Polar bears on the ice floe

Physical Oceanography

The Key to Understanding Climate Change

Physical oceanography – one of the four main branches of oceanography[1] – involves studying the properties (such as temperature and density) and movement (such as waves, currents, and tides) of ocean water.[2] It also involves studying the interaction between the ocean and the Earth’s atmosphere, how the ocean stores and releases heat, and coastal dynamics. [3] Stated another way, physical oceanographers study the interaction between the ocean and its boundaries — land, seafloor, and atmosphere — and the relationship between the sea, weather, and climate. [4]

Physical oceanography is divided into descriptive and dynamical physical oceanography. Descriptive physical oceanography “approaches the ocean through both observations and complex numerical model output used to describe the fluid motions as quantitatively as possible.”[5] Dynamical physical oceanography “seeks to understand the processes that govern the fluid motions in the ocean mainly through theoretical studies and process-based numerical model experiments.”[6]

Clearly, physical oceanography is serious business – not only in terms of the scope and rigor of the academic subject matter that needs to be mastered (physics, mathematics, chemistry, computer science, statistics, data analysis, etc.) but also the pressing nature of the types of areas researched (climate change, greenhouse gasses, extreme sea-level events).

Like all of the main branches of oceanography, physical oceanography covers a lot of territory. Research carried out by physical oceanographers ranges from the microscopic to the global, from the coastline to the deep ocean, and from the ocean floor to the atmosphere.[7] In fact, it might just be easier to list the areas it doesn’t cover.

And because it covers such a wide range of academic, geographic, and physical areas, it is difficult to provide a “brief” overview of physical oceanography. However, by looking at some broad areas of research addressed by physical oceanography and the skill set needed (together with citations and links to the relevant website in case you want to learn more), a clearer picture emerges of this critical area of oceanography.

Ocean Cycles and Climate Change

Physical oceanographers study large-scale physical and biological cycles in the ocean. They analyze how climate-driven changes in upwelling, ocean mixing, oxygen minimum zones, and nutrient cycling affect the year-to-year variation in ocean ecosystem processes.[8]

Ocean Circulation and Algae Blooms

Physical oceanographers study how changes in ocean circulation affect populations of microscopic marine algae. [9] They make extensive use of satellites, autonomous underwater vehicles, and other state-of-the-art tools.[10]

Sea Level and Ocean Climate

Physical oceanographers develop computer models of tides and storm surges to deliver improved forecasting systems for coastal flooding and sea-level extreme events. Physical oceanographers combine geodetic observations of sea-level (using tide gauges and satellite altimetry), ocean mass changes and vertical land movement, with theoretical and modelling expertise of solid Earth, ocean, and climate dynamics.[11]

Polar Oceanography

Physical oceanographers “study the physical mechanisms responsible for the distribution of sea ice and polar ice sheets, the circulation of high-latitude oceans, and the interactions between the atmosphere, ocean and cryosphere that play an important role in regulating Earth’s climate.”[12]

Satellite Oceanography

In order to help improve predictions of marine systems reactions to climate change, physical oceanographers measure exchanges between the atmosphere, ocean, the marine biosphere, and coastal zones.[13]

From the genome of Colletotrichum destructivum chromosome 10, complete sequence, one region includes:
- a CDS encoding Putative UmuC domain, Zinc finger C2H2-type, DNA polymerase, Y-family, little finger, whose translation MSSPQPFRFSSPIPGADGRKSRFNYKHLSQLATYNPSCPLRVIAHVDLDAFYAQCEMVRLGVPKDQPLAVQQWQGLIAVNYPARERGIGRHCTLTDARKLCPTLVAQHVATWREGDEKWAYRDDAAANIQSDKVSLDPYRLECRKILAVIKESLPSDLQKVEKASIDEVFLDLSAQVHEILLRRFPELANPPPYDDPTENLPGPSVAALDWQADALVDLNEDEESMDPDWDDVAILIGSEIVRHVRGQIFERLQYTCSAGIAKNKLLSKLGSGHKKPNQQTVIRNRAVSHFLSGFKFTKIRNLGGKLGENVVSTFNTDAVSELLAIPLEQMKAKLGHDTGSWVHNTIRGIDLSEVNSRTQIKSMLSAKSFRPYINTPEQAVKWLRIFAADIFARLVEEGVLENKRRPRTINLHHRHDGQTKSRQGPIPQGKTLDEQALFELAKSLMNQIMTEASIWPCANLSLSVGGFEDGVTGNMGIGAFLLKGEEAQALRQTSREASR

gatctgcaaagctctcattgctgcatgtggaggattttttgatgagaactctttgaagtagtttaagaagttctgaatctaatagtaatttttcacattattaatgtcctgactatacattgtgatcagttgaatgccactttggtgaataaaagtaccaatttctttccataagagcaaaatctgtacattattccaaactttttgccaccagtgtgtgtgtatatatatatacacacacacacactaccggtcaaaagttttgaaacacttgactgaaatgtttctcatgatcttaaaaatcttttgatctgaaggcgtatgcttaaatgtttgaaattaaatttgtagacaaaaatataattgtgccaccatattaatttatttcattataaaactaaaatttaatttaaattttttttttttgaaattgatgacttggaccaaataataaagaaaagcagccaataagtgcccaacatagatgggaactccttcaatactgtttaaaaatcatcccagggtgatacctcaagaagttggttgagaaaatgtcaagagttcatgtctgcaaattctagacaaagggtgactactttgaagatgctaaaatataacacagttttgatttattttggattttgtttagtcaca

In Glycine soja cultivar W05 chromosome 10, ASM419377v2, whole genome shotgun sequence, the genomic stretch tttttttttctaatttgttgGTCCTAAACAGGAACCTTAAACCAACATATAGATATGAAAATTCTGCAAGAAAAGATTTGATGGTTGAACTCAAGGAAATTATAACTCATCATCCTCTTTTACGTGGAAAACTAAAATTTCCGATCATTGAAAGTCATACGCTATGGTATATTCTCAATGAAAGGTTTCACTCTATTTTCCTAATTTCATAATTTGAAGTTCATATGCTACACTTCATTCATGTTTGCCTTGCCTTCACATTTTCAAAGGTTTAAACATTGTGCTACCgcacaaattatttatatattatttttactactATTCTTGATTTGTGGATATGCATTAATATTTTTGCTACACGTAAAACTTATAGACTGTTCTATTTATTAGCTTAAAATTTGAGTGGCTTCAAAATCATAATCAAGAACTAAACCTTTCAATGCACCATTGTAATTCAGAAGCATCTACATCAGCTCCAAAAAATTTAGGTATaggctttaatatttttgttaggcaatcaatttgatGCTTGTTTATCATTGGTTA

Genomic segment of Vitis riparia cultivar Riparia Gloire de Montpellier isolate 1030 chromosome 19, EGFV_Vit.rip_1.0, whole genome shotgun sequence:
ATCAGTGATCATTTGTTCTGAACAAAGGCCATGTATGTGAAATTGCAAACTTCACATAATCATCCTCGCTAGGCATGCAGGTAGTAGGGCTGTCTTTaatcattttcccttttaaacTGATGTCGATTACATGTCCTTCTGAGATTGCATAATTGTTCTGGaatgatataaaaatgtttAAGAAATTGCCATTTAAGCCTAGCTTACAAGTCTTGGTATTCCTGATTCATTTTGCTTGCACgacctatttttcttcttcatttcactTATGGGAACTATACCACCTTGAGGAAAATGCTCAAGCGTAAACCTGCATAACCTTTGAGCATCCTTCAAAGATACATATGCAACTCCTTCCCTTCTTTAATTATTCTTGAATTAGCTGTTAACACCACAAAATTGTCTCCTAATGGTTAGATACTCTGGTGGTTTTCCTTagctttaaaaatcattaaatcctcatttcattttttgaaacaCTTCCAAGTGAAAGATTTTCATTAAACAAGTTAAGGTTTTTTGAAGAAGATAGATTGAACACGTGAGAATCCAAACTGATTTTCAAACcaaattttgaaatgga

Coastal Ocean and Estuarine Processes

Physical oceanographers study the processes and basic interactions operating on the continental shelf, from the coast up to and including the shelf break. These marine areas are affected by polluted runoff and sewage, overfishing and climate change more rapidly and extensively than the deep sea.[14] Developing comprehensive models of the physics, chemistry and biology of shelf seas, physical oceanographers are able to predict the impacts of climate change.[15]

Surface and Subsurface Currents

Physical oceanographers use observations from surface drifting buoys, Argo floats, and satellite altimetry to estimate and understand the variability of surface and subsurface currents.[16]

Citations

  1. The others are biological oceanography, chemical oceanography, and geological oceanography.
  2. Oceanography, Texas A&M University.
  3. Physical Ocean, NASA Science, Share the Science.
  4. A Sea Grant Guide to Ocean Opportunities.
  5. Descriptive Physical Oceanography: An Introduction, Talley, Lynne D. (2011).
  6. Descriptive Physical Oceanography: An Introduction, Talley, Lynne D. (2011).
  7. Marine Physics and Ocean Climate, National Oceanography Centre.
  8. Monterey Bay Aquarium Research Institute.
  9. Monterey Bay Aquarium Research Institute.
  10. Monterey Bay Aquarium Research Institute.
  11. Marine Physics and Ocean Climate, National Oceanography Centre.
  12. School of Oceanography, University of Washington.
  13. Marine Physics and Ocean Climate, National Oceanography Centre.
  14. School of Oceanography, University of Washington.
  15. Marine Physics and Ocean Climate, National Oceanography Centre.
  16. Physical Oceanography Division, NOAA.
The path to becoming a Physical Oceanographer

The Path to Becoming a Physical Oceanographer

From High School to Your First Job

Build a Solid Academic Foundation

Basics:

Take all available STEM-related courses (physics, biology, chemistry, computer science, algebra, geometry, calculus) offered at your high school. Take all these classes at the most advanced level possible (honors, AP). This will help you build your knowledge base in scientific theory and concepts.

Recommended:

If not available at your high school, try and take physics-related (thermodynamics, geophysics, acoustics, biophysics), ocean-related (marine biology, marine microbiology, oceanography, hydrology), and mathematics-related (trigonometry, probability, and statistics) classes offered online.

Keep in Mind:

Gain lab work experience through a research internship. Learn how to write for a scientific and non-scientific audience. The ability to communicate in writing cannot be overstated. Given the international nature of scientific collaboration, become fluent in a foreign language. Be a voracious reader.

Dive In!

And become an expert